There is an old joke say that financial planning for attorneys is simple because you are dealing with only three assets – a partnership interest, a retirement plan and a vacation home. It is easy to poke fun at stereotypes. The reality, especially for younger attorneys today, is much different.
Following are just a few issues I’ve noticed affecting young attorneys.
The path to financial success for young lawyers actually starts even before entrance to law school. The amount of education debt from undergraduate school plus the law school debt is the largest early indicator of financial status. It can be a serious obstacle for the first decade of a career. Those who postpone repayment or do not make the payoff an early priority risk feeling dogged for decades with compounding debt and repayment burdens.
Automating the paycheck allocation
The single most important key to financial success for young attorneys is automating the allocation of each paycheck. The same allocation formulas apply to attorneys as everyone else; the only variable is whether or not the attorney chooses to accept the disciple of automated discipline of salary-deducted and direct deposit allocations.
It is not uncommon for a young family for face uninsured medical expenses exceeding $10,000 per year today. In other blog post I calculated that more than a third of my family’s $24,000 annual medical expense was paid either through a Health Savings Account, supplemental insurance or directly out-of-pocket. Health care simple needs to be at the center of financial planning today. If a Health Savings Account is available, make every effort to maximize the contribution.
Disability income insurance
An attorney faces a singular decision of whether to spend up to 4 percent of total lifetime earning on insurance to protect those earnings. The fact is that some percentage of attorneys will not realize financial success due to an impairment caused by a health or medical problem, including cognitive or mental health issues. When speaking with clients, I phrase it this way: “picture yourself a few years out; would you rather have a $100,000 salary or a $96,000 salary that was insured in the event that you couldn’t come to work. This is a personal decision. Personally, I’m not a fan of disability insurance for self-employed professionals and I would support a client’s decision to skip this insurance. In my experience, young attorneys are almost evenly split on the issue. There is nothing wrong with choosing to be uninsured as long as the severity and scope of the risk is understood. In that case, it makes sense to allocate more toward savings and make sure that emergency funds remain available.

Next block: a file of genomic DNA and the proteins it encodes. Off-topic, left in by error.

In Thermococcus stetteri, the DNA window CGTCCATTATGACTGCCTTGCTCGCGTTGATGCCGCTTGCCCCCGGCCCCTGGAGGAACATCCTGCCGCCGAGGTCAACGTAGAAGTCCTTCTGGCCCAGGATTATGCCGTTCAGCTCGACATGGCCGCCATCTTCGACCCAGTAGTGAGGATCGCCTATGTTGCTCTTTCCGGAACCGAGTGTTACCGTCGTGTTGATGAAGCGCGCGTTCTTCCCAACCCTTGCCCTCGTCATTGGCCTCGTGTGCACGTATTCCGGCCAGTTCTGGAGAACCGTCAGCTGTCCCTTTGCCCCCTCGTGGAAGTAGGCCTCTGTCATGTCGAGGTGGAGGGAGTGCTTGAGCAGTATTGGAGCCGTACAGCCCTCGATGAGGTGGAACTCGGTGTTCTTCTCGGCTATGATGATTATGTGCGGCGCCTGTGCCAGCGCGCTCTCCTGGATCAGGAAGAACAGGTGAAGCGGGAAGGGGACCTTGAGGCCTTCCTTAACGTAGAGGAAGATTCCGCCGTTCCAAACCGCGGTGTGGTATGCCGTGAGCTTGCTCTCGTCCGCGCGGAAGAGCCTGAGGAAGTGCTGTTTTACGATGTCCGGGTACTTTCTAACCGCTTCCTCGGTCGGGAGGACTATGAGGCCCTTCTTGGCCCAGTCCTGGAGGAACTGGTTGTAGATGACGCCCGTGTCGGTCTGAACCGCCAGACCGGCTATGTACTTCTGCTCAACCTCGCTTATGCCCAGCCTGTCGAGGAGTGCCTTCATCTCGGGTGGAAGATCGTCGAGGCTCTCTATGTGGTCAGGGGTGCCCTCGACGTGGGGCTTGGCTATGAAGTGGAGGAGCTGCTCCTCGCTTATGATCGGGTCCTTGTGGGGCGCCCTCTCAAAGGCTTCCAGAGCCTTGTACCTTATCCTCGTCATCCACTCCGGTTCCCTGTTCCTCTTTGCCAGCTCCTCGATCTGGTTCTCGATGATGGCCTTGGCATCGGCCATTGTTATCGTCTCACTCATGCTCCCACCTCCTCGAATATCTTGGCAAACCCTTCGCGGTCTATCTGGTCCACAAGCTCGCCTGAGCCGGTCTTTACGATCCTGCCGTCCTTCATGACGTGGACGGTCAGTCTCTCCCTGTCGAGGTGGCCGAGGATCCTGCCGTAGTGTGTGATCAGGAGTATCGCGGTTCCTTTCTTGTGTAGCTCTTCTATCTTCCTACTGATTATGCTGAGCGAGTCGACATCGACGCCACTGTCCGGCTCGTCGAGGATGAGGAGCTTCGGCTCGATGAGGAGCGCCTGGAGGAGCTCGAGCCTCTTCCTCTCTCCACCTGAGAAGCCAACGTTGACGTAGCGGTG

Life insurance is an easy decision for most attorneys. Most attorneys I’ve worked with choose to have at least some amount of permanent life insurance through a top-tier carrier. We notice that attorneys tend to gravitate toward a few large mutual companies, probably because those firms market heavily to the young attorney market. Permanent life insurance policies tend to have inadequate coverage amounts in the event of premature death so a combination of permanent and tem coverage is most common, Attorneys tend to recognize the tax benefits of cash value life insurance more that most other professionals. Coverage can be supplemented with term life insurance through a group or individual plan.
It is relatively easy to reduce income taxes with tax-advantaged investments like real estate and business partnership interests. That doesn’t make these tax-advantaged investments a wise first choice. It makes more sense to approach financial planning in a logical order and address tax strategies when other priorities are covered.
Since the financial service representatives serving most young attorneys tend to be paid as a percentage of assets recruited or some other production-based compensation method, it makes sense to get an unconflicted second opinion. I am pleased to perform a single-purpose engagement as a second opinion on financial planning strategies.